As harvest slowly kicks into gear, farmers will be spending a lot of time in their trucks, so it seemed a good time to put together a playlist of songs about, well, farming.  

Many of these songs have similar themes – trucks, tractors, daddies and mommas, corn – and while there aren’t many that mention grape-growing specifically, the sentiments about growing and harvesting things for others feel universal. Some of these songs are serious, some are silly, but ultimately, they capture the heart of what it takes to make a living from the land. 

A Country Boy Can Survive, by Hank Williams, Jr., is about the life skills people raised in the country have versus folks in the city and has the line, “We grow good-ole tomatoes and homemade wine, and a country boy can survive, country folks can survive.” 

A Man on a Tractor, in which singer Rodney Atkins finds solace in seeing a “man on a tractor with a dog in a field,” realizing all he needs in life is to become his own man on a tractor and he’ll “find peace of mind on my own piece of land.” 

Christmas Tree Farm, by Taylor Swift, is a shout out to her childhood growing up on such a farm, “where every wish comes true.” The video for the song has sweet footage that her parents took of toddler Taylor. 

Country Money, Miranda Lambert’s refrain about “making country money, making that country money, down in cash cow county where the bills really grow in trees,” details such things as a “pocket full of Benji’s… and the best beef in the cheese state.” 

Dirt on my Boots has an upbeat Jon Pardi singing about having “a little dirt on my boots” and “a little mud on my wheels but we’re gonna dance the dust right off them tonight.” 

Down on the Farm, by Tim McGraw, is a country party anthem, wherein he makes no excuses for being “just country boys and girls getting down on the farm.”  

Farmer’s Almanac, a classic by the man in black, Johnny Cash, this song celebrates the many things people used to rely on from the farmer’s almanac, taking a lighthearted approach in his lyrics with a phrase like “visitors and fish smell after three days,” as well as a more serious mention of corruption, stating, “in rivers and bad government the lightest things flow to the top.” 

Farmer’s Blues, a downtrodden classic for Marty Stuart, who both played guitar for Johnny Cash and married his daughter, Stuart’s tale asks, “who’ll buy my wheat, who’ll buy my corn to feed my babies when they’re born, I work the land I watch the sky, I talk to God and wonder why.”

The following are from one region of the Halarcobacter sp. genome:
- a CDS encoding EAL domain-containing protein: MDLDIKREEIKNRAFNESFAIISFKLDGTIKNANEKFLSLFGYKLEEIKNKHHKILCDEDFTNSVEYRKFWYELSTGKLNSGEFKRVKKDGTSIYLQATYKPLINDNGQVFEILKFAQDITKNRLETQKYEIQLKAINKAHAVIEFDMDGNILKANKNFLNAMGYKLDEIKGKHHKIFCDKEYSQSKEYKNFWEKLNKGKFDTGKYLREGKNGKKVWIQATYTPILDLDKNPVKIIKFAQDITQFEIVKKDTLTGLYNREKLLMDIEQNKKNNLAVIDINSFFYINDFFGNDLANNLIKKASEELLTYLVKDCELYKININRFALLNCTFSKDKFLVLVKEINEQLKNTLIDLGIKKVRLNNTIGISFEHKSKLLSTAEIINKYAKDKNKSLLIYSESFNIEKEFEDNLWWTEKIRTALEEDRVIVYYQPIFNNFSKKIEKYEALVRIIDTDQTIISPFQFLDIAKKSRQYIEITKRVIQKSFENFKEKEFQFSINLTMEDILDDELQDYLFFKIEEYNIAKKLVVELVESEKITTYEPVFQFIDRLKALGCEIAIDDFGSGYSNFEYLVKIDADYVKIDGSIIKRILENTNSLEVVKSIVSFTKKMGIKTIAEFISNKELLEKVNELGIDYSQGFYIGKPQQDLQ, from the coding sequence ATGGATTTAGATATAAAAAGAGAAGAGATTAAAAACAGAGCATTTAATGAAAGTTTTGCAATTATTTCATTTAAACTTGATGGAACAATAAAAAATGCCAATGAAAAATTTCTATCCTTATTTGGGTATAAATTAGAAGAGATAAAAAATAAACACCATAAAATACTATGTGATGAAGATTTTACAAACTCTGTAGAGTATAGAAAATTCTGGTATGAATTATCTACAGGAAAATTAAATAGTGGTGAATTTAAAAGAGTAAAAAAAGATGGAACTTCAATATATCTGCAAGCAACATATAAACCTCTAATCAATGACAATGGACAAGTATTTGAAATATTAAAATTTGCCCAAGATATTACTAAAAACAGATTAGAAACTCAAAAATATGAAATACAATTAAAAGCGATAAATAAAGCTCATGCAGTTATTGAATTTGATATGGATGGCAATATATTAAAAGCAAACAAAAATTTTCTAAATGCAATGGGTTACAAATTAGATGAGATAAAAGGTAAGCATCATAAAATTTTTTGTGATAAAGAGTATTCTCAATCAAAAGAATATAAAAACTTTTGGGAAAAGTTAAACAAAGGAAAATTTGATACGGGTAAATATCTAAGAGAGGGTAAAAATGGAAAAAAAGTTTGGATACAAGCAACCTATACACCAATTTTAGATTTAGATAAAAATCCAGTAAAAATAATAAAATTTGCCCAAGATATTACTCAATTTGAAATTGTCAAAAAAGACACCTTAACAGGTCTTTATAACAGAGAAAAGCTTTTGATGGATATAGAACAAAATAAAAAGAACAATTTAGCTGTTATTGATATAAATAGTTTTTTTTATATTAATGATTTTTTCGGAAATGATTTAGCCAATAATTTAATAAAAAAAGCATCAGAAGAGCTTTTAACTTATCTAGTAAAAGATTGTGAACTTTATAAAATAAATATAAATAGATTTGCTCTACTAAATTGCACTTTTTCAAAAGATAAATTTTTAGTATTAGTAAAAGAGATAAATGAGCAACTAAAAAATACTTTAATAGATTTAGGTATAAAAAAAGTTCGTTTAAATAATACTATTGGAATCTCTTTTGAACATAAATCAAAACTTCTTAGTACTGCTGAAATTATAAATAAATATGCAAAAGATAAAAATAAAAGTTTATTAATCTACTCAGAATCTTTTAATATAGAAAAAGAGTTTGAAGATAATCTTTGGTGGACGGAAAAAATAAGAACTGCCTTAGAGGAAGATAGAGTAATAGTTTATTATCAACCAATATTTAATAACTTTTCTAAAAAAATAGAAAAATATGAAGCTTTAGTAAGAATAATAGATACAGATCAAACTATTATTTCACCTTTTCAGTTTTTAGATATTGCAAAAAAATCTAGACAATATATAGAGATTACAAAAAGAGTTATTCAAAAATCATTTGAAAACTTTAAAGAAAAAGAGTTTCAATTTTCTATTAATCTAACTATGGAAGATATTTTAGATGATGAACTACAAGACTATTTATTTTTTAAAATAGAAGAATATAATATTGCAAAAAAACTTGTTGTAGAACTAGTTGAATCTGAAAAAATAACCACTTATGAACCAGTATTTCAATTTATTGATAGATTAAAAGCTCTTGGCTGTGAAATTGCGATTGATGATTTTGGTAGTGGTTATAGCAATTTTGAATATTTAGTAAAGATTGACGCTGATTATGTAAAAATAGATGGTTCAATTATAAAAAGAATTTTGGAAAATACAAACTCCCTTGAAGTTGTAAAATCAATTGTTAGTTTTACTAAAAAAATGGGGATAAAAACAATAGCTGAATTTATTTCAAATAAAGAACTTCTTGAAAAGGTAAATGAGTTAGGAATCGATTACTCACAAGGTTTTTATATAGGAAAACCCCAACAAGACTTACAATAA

Hands of Time, by Margo Price, is about working to buy back the family farm, with the refrain, “all I wanna do is make something last, but I can’t see the future, I can’t change the past, I wanna buy back the farm and bring my mama home some wine, turn back the clock on the cruel hands of time.” 

Harvest Time, by Luke Bryan, who grew up on a peanut farm in Georgia, is all you could want in a song about harvest, with lyrics like, “It’s harvest time in this little town, time to bring it on in, pay the loans down, fill our diesel tank up, make another round.” 

International Harvester by Craig Morgan, the rare song not about John Deere, opens with the sound of a tractor revving and includes the line, “Excuse me for tryin’ to do my job… but this year ain’t been no bumper crop.” 

Jack of All Trades is a Bruce Springsteen working-class ode to a guy down on his luck who is willing to put his myriad skills to work for whomever will have him, singing to his family, “I’ll hammer the nails and I’ll set the stone, I’ll harvest your crops when they’re ripe and grown. I’ll pull that engine apart and patch her up til she’s running right, I’m a Jack of all trades, we’ll be alright.” 

John Deere Tractor, by The Judds, is a tale of fortitude, where the protagonist likens herself to the world’s most famous name in farming, singing, “I’m like the John Deere tractor, in a half acre field, tryin to plow a furrow where the soil is made of steel.” 

Rain on the Scarecrow is 1980s-era John Mellencamp’s darker take on the life of a farmer in the face of predatory lending practices and how hard it can be to keep land in agriculture, with stark lines like, “This land fed a nation this land made me proud, and son I’m just sorry there’s no legacy for you now.” 

She Thinks My Tractor’s Sexy, by always-up-for-a-good-time singer Kenny Chesney, is a flirty all-around playful song that includes the lyrics, “She’s always staring at me while I’m chugging along.” 

Listen to our playlist here: